Many times when a small school wins a state championship in football it can be the culmination of a very talented class that comes through a program once in a generation. At Daingerfield, where Texas commit Chris Jones hails from, it could just be the beginning. IT sat down with Daingerfield coach Barry Bowman to talk about his talented 2011 prospects, three of which have already visited Texas.
Despite losing some key pieces from a team that won the Class 2A, Division II state title in 2008, head coach Barry Bowman returns a talented squad that looks like it will be a serious threat to repeat. Led by 2010 Texas commit Chris Jones the Tigers’ talent pool runs deep but the best is yet to come from Daingerfield’s 2011 class. “That class, from top to bottom is extremely talented,” said Bowman. “We’ve got, potentially, four or five Division I players. They have to go out and play and prove that and some are on their way because of the year we had.”
There several talented prospects in the class but the headliner might be receiver Keyarris Garrett. A legit 6-foot-4, 185-pounder, Garrett is already starting to receive attention from schools across the country due to his combination of size and speed.
“He catches the ball every bit as good as Jones,” said Bowman. “He doesn’t have the quickness that Jones has but he has top end speed. He doesn’t get there as fast but when he gets going he just eats up ground and I expect a tremendous year from him.”
For Garrett and Jones to succeed there has to be a quarterback capable of getting them the ball and the Tigers have the luxury of returning one of the state’s top signal callers in Class 2A in junior Tyler Boyd.
Boyd was the man pulling the trigger as a 15-year-old sophomore for the Tigers finishing the state title campaign with more than 2,400 yards and 25 touchdowns through the air and another 828 yards and 15 touchdowns on the ground.
Bowman said that numbers aside, the thing that separates Boyd, who at 5-foot-10 and 170 pounds figures to play another position in college, from other quarterbacks is the poise that he showed in helping lead his team to a state title.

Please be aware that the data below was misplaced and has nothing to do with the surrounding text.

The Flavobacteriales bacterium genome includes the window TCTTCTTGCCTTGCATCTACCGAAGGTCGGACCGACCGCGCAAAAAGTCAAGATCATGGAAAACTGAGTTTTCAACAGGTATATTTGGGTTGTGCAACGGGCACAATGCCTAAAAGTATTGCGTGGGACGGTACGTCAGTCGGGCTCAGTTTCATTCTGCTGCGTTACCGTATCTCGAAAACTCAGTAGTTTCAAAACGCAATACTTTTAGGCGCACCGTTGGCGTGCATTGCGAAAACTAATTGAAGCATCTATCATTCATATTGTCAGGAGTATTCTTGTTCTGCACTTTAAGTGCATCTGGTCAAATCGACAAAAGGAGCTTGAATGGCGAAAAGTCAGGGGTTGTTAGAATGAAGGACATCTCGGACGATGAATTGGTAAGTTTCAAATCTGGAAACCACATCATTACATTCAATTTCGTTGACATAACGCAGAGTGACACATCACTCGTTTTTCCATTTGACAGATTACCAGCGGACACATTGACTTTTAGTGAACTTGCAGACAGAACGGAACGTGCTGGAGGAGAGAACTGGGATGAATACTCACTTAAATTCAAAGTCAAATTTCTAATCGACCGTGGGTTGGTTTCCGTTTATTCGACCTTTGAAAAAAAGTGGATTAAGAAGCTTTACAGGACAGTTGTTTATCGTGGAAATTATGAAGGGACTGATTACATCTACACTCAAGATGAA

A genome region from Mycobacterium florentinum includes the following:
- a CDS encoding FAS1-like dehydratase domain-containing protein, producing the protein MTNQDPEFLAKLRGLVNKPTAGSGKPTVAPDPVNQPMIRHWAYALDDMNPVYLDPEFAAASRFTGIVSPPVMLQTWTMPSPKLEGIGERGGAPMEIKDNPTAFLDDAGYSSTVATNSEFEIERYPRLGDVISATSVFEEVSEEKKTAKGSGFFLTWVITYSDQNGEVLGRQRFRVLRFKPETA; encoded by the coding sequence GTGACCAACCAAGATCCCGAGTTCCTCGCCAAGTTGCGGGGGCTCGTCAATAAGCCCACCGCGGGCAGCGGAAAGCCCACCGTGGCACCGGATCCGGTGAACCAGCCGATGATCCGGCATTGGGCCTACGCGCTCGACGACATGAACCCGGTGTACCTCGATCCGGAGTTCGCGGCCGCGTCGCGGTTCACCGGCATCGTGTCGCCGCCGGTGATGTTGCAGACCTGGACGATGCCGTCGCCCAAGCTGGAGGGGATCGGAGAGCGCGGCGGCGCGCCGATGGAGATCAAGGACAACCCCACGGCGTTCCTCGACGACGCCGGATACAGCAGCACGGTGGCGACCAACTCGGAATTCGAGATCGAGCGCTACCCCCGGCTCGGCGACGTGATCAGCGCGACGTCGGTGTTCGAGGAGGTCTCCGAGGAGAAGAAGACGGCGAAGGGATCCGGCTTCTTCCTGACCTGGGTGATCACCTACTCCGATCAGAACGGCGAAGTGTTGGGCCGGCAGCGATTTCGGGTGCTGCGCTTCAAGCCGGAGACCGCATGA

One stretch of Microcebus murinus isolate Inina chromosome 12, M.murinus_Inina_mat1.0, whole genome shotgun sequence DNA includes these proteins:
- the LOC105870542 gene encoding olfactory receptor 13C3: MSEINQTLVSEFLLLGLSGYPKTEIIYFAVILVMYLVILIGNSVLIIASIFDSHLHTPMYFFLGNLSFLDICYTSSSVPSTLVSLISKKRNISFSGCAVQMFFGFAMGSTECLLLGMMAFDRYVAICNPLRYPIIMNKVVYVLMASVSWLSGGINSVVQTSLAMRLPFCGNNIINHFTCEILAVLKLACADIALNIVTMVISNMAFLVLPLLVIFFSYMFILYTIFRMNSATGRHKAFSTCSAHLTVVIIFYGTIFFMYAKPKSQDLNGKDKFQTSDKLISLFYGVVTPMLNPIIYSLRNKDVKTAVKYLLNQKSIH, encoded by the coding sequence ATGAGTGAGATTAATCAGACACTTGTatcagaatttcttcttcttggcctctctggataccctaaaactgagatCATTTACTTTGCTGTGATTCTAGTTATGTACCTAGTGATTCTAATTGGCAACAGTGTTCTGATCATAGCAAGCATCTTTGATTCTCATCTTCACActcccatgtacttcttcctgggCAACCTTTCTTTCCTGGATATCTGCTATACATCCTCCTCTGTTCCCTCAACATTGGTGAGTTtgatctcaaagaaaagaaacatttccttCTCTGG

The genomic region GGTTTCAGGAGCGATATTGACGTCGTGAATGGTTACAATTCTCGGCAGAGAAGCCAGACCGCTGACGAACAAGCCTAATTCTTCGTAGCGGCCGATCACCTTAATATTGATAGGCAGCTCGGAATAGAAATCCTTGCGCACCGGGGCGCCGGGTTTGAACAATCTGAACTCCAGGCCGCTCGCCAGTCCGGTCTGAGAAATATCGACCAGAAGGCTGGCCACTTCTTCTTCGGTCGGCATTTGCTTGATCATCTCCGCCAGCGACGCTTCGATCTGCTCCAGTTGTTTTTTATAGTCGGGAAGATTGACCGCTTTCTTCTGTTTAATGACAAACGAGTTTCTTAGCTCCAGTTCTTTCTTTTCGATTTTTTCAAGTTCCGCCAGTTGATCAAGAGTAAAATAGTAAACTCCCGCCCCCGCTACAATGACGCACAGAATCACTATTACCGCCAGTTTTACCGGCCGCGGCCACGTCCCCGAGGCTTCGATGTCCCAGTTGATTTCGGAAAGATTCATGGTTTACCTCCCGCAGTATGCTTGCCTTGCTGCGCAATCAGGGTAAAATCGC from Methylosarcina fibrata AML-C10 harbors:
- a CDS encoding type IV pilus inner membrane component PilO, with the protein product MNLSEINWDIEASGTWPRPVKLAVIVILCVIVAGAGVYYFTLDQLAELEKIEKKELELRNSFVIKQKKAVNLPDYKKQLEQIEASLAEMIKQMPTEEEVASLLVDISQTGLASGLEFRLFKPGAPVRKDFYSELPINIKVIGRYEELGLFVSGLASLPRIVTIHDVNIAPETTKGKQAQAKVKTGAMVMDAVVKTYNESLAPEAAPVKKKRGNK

“To be 15 years old, he can’t even drive yet, and to go throw 25 touchdown passes and six picks, only one in the playoffs and completing over 55 percent of his passes… he’s a special kid,” Bowman said. “He can play (defensive back), he can play quarterback, whatever he plays he’ll find a way to beat you and he’s not going to quit until he does.” One of the leaders of the Daingerfield defense in 2009 will be Boyd’s cousin, linebacker Steve Edmond.
Edmond saw limited action during the regular season as a sophomore backing up all-everything linebacker Carl Moore, but Bowman and his staff felt the need to get Edmond onto the field so they stuck him at defensive end. The results were immediate as the 6-foot-3, 225-pound Edmond recorded 58 tackles and 13 tackles for loss in six playoff games.
Bowman said that he will put Edmond, who along with Garrett and Boyd have all visited Texas this spring, back at linebacker but being a disruptive force off the edge is where he sees Edmond playing at in college.
“In the playoffs we put his hand on the ground and played him at defensive end,” said Bowman. “He’s got the size and he runs well. The sky is the limit for him.”
Bowman is also excited about 6-foot-4, 250-pound junior offensive lineman Shayvion Hatten’s future. “He didn’t play a whole lot during the regular season, but when we got to the playoffs he played 50 percent of the time,” said Bowman. “He showed up at 220 last year as a 15-year-old sophomore and he’s 250 now and he really doesn’t understand what lies in front of him.”
Cornerback David Mims has the bloodlines — his father of the same name played at Baylor and in the NFL — to be a success and Bowman likes what Mims brings to the table in terms of speed and ability.
“He’s probably the fastest kid, other than Jones,” said Bowman. “He’s got the bloodlines. He’s got really good feet and he’s a lockdown corner type kid.” Add lineman Donald Bryant, running back LaMarce Lafayette and defensive back Aaron Lewis to the list of potential college prospects and it is easy to see why expectations are sky high in Daingerfield to repeat as state champions.
“We know that we’re talented, it doesn’t take a rocket scientist to figure that out,” said Bowman. “But at the same time the game of football is so important around here that they love playing and they compete with each other.”